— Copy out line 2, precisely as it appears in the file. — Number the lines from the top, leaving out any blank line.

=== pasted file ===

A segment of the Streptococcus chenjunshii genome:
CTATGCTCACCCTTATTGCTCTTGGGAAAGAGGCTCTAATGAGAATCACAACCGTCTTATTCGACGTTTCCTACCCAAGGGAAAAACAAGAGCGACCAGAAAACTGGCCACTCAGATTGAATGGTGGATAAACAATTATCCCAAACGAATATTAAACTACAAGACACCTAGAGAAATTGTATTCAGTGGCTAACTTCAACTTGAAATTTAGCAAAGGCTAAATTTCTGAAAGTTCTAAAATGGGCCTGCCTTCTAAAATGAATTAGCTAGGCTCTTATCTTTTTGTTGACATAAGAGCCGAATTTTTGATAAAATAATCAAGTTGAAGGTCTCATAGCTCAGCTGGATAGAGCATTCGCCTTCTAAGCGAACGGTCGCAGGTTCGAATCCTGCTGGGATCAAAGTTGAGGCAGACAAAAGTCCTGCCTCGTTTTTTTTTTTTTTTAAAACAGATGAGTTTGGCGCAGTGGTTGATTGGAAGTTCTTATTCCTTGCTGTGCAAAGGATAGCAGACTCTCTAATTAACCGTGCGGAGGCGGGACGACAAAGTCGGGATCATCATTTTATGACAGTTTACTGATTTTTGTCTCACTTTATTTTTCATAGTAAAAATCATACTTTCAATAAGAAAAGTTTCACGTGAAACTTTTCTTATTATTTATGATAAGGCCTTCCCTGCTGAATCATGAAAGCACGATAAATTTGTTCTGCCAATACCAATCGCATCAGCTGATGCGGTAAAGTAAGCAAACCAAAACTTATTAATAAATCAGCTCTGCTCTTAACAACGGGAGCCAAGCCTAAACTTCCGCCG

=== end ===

CTATGCTCACCCTTATTGCTCTTGGGAAAGAGGCTCTAATGAGAATCACAACCGTCTTATTCGACGTTTCCTACCCAAGGGAAAAACAAGAGCGACCAGAAAACTGGCCACTCAGATTGAATGGTGGATAAACAATTATCCCAAACGAATATTAAACTACAAGACACCTAGAGAAATTGTATTCAGTGGCTAACTTCAACTTGAAATTTAGCAAAGGCTAAATTTCTGAAAGTTCTAAAATGGGCCTGCCTTCTAAAATGAATTAGCTAGGCTCTTATCTTTTTGTTGACATAAGAGCCGAATTTTTGATAAAATAATCAAGTTGAAGGTCTCATAGCTCAGCTGGATAGAGCATTCGCCTTCTAAGCGAACGGTCGCAGGTTCGAATCCTGCTGGGATCAAAGTTGAGGCAGACAAAAGTCCTGCCTCGTTTTTTTTTTTTTTTAAAACAGATGAGTTTGGCGCAGTGGTTGATTGGAAGTTCTTATTCCTTGCTGTGCAAAGGATAGCAGACTCTCTAATTAACCGTGCGGAGGCGGGACGACAAAGTCGGGATCATCATTTTATGACAGTTTACTGATTTTTGTCTCACTTTATTTTTCATAGTAAAAATCATACTTTCAATAAGAAAAGTTTCACGTGAAACTTTTCTTATTATTTATGATAAGGCCTTCCCTGCTGAATCATGAAAGCACGATAAATTTGTTCTGCCAATACCAATCGCATCAGCTGATGCGGTAAAGTAAGCAAACCAAAACTTATTAATAAATCAGCTCTGCTCTTAACAACGGGAGCCAAGCCTAAACTTCCGCCG